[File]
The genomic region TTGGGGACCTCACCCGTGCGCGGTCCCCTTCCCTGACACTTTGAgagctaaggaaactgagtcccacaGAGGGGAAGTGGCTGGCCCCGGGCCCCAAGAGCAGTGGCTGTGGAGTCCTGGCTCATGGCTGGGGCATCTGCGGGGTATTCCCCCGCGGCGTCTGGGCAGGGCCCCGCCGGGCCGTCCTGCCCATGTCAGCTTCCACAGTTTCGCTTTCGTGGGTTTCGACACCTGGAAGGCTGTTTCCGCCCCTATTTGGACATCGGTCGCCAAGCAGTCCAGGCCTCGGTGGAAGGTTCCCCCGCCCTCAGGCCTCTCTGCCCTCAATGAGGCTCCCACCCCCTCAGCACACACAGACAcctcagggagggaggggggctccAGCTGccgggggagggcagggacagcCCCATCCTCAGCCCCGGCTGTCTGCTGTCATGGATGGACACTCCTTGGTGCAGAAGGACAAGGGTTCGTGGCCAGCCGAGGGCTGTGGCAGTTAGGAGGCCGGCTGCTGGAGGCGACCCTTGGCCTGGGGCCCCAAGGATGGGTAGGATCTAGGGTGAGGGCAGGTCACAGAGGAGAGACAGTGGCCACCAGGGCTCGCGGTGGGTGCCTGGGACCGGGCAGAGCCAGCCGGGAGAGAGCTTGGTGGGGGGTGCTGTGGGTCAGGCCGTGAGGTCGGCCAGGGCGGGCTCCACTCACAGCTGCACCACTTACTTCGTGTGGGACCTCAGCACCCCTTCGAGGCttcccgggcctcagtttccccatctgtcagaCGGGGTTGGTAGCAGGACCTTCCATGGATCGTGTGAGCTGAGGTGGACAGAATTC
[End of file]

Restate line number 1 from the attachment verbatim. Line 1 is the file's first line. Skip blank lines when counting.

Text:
The genomic region TTGGGGACCTCACCCGTGCGCGGTCCCCTTCCCTGACACTTTGAgagctaaggaaactgagtcccacaGAGGGGAAGTGGCTGGCCCCGGGCCCCAAGAGCAGTGGCTGTGGAGTCCTGGCTCATGGCTGGGGCATCTGCGGGGTATTCCCCCGCGGCGTCTGGGCAGGGCCCCGCCGGGCCGTCCTGCCCATGTCAGCTTCCACAGTTTCGCTTTCGTGGGTTTCGACACCTGGAAGGCTGTTTCCGCCCCTATTTGGACATCGGTCGCCAAGCAGTCCAGGCCTCGGTGGAAGGTTCCCCCGCCCTCAGGCCTCTCTGCCCTCAATGAGGCTCCCACCCCCTCAGCACACACAGACAcctcagggagggaggggggctccAGCTGccgggggagggcagggacagcCCCATCCTCAGCCCCGGCTGTCTGCTGTCATGGATGGACACTCCTTGGTGCAGAAGGACAAGGGTTCGTGGCCAGCCGAGGGCTGTGGCAGTTAGGAGGCCGGCTGCTGGAGGCGACCCTTGGCCTGGGGCCCCAAGGATGGGTAGGATCTAGGGTGAGGGCAGGTCACAGAGGAGAGACAGTGGCCACCAGGGCTCGCGGTGGGTGCCTGGGACCGGGCAGAGCCAGCCGGGAGAGAGCTTGGTGGGGGGTGCTGTGGGTCAGGCCGTGAGGTCGGCCAGGGCGGGCTCCACTCACAGCTGCACCACTTACTTCGTGTGGGACCTCAGCACCCCTTCGAGGCttcccgggcctcagtttccccatctgtcagaCGGGGTTGGTAGCAGGACCTTCCATGGATCGTGTGAGCTGAGGTGGACAGAATTC